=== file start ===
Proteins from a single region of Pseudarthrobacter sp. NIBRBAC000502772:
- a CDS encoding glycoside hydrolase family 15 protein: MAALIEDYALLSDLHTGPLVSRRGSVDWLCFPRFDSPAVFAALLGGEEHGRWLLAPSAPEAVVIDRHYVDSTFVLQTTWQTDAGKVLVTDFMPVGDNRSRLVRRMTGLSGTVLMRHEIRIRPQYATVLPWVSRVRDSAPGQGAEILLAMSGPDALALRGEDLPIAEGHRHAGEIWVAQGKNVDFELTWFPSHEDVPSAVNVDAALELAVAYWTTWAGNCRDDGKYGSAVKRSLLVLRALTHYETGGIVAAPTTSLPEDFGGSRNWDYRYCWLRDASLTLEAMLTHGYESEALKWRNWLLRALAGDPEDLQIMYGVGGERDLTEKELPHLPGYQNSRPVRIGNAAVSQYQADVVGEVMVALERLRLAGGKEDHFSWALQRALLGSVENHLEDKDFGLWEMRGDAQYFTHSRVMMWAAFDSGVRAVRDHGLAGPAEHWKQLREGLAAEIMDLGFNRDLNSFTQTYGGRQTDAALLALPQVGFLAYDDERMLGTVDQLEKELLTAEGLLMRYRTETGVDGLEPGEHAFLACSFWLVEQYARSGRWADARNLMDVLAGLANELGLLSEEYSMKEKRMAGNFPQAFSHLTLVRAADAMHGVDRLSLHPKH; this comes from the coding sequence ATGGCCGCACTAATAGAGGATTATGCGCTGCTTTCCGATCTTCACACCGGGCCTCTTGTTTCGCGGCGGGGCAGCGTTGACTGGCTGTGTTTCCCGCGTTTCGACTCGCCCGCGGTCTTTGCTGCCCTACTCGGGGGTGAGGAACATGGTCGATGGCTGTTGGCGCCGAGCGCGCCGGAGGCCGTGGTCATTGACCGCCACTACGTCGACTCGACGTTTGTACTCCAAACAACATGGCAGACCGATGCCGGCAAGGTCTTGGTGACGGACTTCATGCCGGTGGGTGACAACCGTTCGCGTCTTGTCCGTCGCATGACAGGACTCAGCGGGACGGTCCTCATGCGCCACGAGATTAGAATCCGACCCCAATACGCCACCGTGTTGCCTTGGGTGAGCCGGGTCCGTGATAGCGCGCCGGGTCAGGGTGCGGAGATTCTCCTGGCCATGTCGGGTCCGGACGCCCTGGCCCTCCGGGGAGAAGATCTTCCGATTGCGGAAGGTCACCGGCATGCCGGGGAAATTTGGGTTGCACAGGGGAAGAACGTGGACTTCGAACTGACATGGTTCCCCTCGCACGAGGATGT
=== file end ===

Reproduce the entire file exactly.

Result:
Proteins from a single region of Pseudarthrobacter sp. NIBRBAC000502772:
- a CDS encoding glycoside hydrolase family 15 protein: MAALIEDYALLSDLHTGPLVSRRGSVDWLCFPRFDSPAVFAALLGGEEHGRWLLAPSAPEAVVIDRHYVDSTFVLQTTWQTDAGKVLVTDFMPVGDNRSRLVRRMTGLSGTVLMRHEIRIRPQYATVLPWVSRVRDSAPGQGAEILLAMSGPDALALRGEDLPIAEGHRHAGEIWVAQGKNVDFELTWFPSHEDVPSAVNVDAALELAVAYWTTWAGNCRDDGKYGSAVKRSLLVLRALTHYETGGIVAAPTTSLPEDFGGSRNWDYRYCWLRDASLTLEAMLTHGYESEALKWRNWLLRALAGDPEDLQIMYGVGGERDLTEKELPHLPGYQNSRPVRIGNAAVSQYQADVVGEVMVALERLRLAGGKEDHFSWALQRALLGSVENHLEDKDFGLWEMRGDAQYFTHSRVMMWAAFDSGVRAVRDHGLAGPAEHWKQLREGLAAEIMDLGFNRDLNSFTQTYGGRQTDAALLALPQVGFLAYDDERMLGTVDQLEKELLTAEGLLMRYRTETGVDGLEPGEHAFLACSFWLVEQYARSGRWADARNLMDVLAGLANELGLLSEEYSMKEKRMAGNFPQAFSHLTLVRAADAMHGVDRLSLHPKH; this comes from the coding sequence ATGGCCGCACTAATAGAGGATTATGCGCTGCTTTCCGATCTTCACACCGGGCCTCTTGTTTCGCGGCGGGGCAGCGTTGACTGGCTGTGTTTCCCGCGTTTCGACTCGCCCGCGGTCTTTGCTGCCCTACTCGGGGGTGAGGAACATGGTCGATGGCTGTTGGCGCCGAGCGCGCCGGAGGCCGTGGTCATTGACCGCCACTACGTCGACTCGACGTTTGTACTCCAAACAACATGGCAGACCGATGCCGGCAAGGTCTTGGTGACGGACTTCATGCCGGTGGGTGACAACCGTTCGCGTCTTGTCCGTCGCATGACAGGACTCAGCGGGACGGTCCTCATGCGCCACGAGATTAGAATCCGACCCCAATACGCCACCGTGTTGCCTTGGGTGAGCCGGGTCCGTGATAGCGCGCCGGGTCAGGGTGCGGAGATTCTCCTGGCCATGTCGGGTCCGGACGCCCTGGCCCTCCGGGGAGAAGATCTTCCGATTGCGGAAGGTCACCGGCATGCCGGGGAAATTTGGGTTGCACAGGGGAAGAACGTGGACTTCGAACTGACATGGTTCCCCTCGCACGAGGATGT